Emery’s “You Stole God from Me”


It's fair to say that post-hardcore is a genre somewhat outside my musical comfort zone. As I sit in the living room typing, I glance up at a Babelesque tower of raggedy piano books: my ‘\currently learning' pile. The volumes, whose edges jut in all directions like rickety brickwork, range from Bach’s Well-Tempered Clavier to Mozart’s keyboard sonatas. Not exactly punk rock…

It was with trepidation, then, that I dipped into the recent album Rub Some Dirt on It, an endeavour by Seattle-based outfit Emery. Many’s the newcomer to the music of Emery, myself included, who discovered the band via the BadChristian podcast. BadChristian, with its tongue-in-cheek title, has been presented since its inception by Toby Morrell, Emery’s lead vocalist, and Matt Carter, the group’s guitarist.

I’ll admit, I had to Google the phrase, ‘rub some dirt on it.’ As a Northern Irelander, who has never once been to the Land of the Free, little did I realise it was an American baseball idiom. Where I live, ‘rub some dirt on it’ sounds more like street wisdom for how to quench a petrol bomb.

Just as 'rub some dirt on it' – as in, put earth in a wound in order to seal it – is terrible advice if taken literally, so too have proven various evangelical teachings that Emery members Morrell and Carter have railed against. Rub Some Dirt on It, Emery’s ninth album, draws upon themes from the pair’s podcasting career for inspiration. Throughout its ten years of existence, BadChristian has covered issues ranging from sexual purity culture to mega-pastor corruption scandals. Juicy stuff.

Above is only my take on the meaning of Rub Some Dirt on It. Inevitably, people interpret album titles in different ways. John Bacon of HM writes, ‘The title Rub Some Dirt on It is an empowering message of how to approach the hardships life throws at you: keep your chin up, take it in stride, and let it make you stronger for what is to come.’ Fair enough, Johnno.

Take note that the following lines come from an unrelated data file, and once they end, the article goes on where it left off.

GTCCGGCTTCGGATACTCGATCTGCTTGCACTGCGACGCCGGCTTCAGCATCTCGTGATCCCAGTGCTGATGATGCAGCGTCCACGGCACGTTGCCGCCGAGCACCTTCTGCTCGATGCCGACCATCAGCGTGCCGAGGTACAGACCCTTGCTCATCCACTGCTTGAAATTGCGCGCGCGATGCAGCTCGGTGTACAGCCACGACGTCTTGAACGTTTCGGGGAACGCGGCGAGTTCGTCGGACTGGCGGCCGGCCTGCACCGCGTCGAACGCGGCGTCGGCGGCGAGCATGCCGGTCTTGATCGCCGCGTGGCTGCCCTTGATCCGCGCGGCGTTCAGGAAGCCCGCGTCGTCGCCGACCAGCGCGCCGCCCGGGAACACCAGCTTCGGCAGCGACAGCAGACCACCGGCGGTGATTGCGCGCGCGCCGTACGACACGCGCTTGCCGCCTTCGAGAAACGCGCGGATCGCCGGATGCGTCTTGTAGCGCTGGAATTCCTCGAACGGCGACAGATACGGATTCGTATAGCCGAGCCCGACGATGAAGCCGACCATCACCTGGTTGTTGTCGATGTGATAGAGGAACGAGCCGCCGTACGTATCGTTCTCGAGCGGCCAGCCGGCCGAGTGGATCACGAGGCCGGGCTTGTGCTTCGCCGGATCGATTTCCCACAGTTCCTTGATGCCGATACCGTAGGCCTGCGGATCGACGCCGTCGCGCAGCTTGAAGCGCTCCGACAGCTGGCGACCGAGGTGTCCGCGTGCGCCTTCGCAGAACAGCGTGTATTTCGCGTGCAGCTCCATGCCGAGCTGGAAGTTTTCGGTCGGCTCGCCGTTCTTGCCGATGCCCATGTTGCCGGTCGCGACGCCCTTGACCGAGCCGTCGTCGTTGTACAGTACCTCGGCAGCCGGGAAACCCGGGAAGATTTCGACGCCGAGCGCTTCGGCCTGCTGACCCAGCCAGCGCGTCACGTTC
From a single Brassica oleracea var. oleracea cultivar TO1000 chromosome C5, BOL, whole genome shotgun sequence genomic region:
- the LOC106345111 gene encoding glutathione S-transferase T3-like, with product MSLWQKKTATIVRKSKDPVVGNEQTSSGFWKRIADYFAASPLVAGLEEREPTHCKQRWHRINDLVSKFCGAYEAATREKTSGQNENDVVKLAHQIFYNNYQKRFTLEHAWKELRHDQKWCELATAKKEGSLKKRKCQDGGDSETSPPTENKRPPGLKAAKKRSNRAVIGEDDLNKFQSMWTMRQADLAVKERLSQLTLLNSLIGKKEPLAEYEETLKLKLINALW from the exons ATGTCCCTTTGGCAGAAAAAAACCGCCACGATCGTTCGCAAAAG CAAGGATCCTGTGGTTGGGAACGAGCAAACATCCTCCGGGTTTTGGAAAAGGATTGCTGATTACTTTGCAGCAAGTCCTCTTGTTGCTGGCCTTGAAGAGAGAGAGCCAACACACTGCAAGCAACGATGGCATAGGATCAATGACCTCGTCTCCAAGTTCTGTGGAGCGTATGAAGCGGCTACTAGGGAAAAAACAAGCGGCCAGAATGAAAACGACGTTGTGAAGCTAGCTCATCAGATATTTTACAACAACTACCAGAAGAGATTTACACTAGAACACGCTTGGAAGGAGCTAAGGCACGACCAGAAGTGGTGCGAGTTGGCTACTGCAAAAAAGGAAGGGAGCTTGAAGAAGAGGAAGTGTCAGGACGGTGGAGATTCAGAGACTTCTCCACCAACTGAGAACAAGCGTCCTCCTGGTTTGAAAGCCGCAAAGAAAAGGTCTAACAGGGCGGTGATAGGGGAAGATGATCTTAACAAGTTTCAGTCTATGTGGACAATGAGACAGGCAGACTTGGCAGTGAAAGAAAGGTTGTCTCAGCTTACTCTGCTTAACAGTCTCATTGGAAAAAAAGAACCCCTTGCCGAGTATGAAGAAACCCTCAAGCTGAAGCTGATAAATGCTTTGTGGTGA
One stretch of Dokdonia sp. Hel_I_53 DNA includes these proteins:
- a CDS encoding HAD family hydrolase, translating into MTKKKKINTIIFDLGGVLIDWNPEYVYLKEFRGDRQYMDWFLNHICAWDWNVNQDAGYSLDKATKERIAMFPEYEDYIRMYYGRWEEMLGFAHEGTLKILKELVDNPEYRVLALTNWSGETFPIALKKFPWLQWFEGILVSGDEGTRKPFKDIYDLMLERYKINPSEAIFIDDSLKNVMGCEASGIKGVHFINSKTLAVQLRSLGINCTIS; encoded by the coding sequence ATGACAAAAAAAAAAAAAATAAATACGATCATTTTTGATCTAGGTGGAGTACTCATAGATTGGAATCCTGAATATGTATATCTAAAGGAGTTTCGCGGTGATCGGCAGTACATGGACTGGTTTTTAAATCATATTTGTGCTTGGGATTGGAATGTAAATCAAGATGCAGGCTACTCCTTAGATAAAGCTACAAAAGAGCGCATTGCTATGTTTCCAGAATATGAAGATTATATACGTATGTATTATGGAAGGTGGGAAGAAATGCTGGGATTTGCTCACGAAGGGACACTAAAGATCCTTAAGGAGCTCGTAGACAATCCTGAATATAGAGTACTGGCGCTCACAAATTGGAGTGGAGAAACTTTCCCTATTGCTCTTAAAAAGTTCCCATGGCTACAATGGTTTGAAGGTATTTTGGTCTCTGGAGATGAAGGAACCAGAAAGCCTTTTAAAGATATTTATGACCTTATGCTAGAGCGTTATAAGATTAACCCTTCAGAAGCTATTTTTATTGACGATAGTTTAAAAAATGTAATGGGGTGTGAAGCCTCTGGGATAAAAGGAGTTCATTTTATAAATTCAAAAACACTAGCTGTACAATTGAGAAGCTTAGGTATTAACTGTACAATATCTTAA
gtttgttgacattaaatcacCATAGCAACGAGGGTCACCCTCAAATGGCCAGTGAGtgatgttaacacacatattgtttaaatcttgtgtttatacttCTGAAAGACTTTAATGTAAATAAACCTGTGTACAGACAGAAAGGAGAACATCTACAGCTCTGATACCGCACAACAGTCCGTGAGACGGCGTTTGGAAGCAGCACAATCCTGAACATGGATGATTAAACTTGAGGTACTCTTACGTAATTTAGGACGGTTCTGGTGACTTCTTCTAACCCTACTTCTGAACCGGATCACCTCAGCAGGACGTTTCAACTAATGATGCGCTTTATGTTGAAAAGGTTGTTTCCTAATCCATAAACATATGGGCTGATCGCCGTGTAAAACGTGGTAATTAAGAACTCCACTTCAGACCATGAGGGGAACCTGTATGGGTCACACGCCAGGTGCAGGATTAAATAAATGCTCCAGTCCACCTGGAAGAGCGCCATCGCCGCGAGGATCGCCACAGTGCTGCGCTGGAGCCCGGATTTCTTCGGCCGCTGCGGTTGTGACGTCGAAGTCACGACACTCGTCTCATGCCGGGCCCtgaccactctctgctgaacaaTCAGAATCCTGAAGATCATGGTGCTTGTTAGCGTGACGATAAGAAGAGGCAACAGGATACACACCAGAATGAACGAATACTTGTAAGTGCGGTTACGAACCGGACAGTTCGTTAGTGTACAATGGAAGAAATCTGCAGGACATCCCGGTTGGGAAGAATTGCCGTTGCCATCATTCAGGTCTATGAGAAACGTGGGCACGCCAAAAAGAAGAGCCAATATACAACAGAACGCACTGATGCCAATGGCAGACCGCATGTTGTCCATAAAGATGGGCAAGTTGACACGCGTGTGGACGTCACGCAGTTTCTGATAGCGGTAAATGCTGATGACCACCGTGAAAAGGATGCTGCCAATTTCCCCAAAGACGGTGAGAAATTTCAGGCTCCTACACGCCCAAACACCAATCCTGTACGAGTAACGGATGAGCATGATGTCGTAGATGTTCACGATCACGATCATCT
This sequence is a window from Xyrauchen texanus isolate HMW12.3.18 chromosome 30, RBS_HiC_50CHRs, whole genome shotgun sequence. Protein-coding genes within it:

The track “You Stole God from Me” holds a special place in this album: the song from whose lyrics the name Rub Some Dirt on It originates. We’ll come back to the words later, though. Before the vocal entries begin, the track dishes up an instrumental intro. This opening is a gradual build-up of strings and percussion, which establishes a mood of troubled soul-searching. When Carter sounds that unnervingly distorted C# minor chord on his electric guitar, you know this isn’t a pantomime ditty.

When the vocals do start up, they’re generously peppered with allusions to the Bible, a telling sign of Emery’s hinterland in the Southern evangelical tradition. Here is an illustrative sample:

• ‘I chased after him [God] like a jealous lover.’ Compare with Deuteronomy 6.15.

• ‘Take the child and make them trust you.’ Compare with Proverbs 22.6.

• ‘The Good Lord will make his face shine upon us all.’ Compare with Numbers 6.25.

These references to scripture don’t stand alone, however. Each lyric above takes an immediate sinister turn. Ponder the passages again but with follow-on lines added this time:

• ‘I chased after him [God] like a jealous lover. / I closed my eyes and prayed for relief, but no one answered.’

• ‘Take the child and make them trust you. / Fill their heads with hell but promise them an escape.’

• ‘The Good Lord will make his face shine upon us all. / His light will reveal what you must hate.’

Every time a wholesome verse is invoked, a riptide of negativity comes along to sweep it away. Perhaps this is to show that scripture itself is good but has been serially misinterpreted in the pulpit. It’s a clever way to raise a musical warning about erroneous preaching and its potential to leave churchgoers disillusioned with Christianity. This is all familiar territory for listeners weaned on BadChristian.

Disenchantment with religion, falling out of love with church, is the central axis on which “You Stole God from Me” turns. There are many lines in the piece – ‘The God I loved became silent,’ for example – which imply the dwindling of a relationship with God. Such lyrics are tinged with longing for a time when the Holy One was more personally real to the believer. As things are, the Creator has proven to be not as changeless as depicted in the Bible.

Then there’s the doctrine – cheerful as a cherub, this one – of infinite punishment for unrepented sin. While Toby sings about born-again Christian views on the matter (‘Fill their heads with hell but promise them an escape’), Matt uses a cool vibrato technique on his guitar. This mimics a trembling human voice, one terrified of limitless torture in the ratty-smelling dungeons of a dreadful underworld.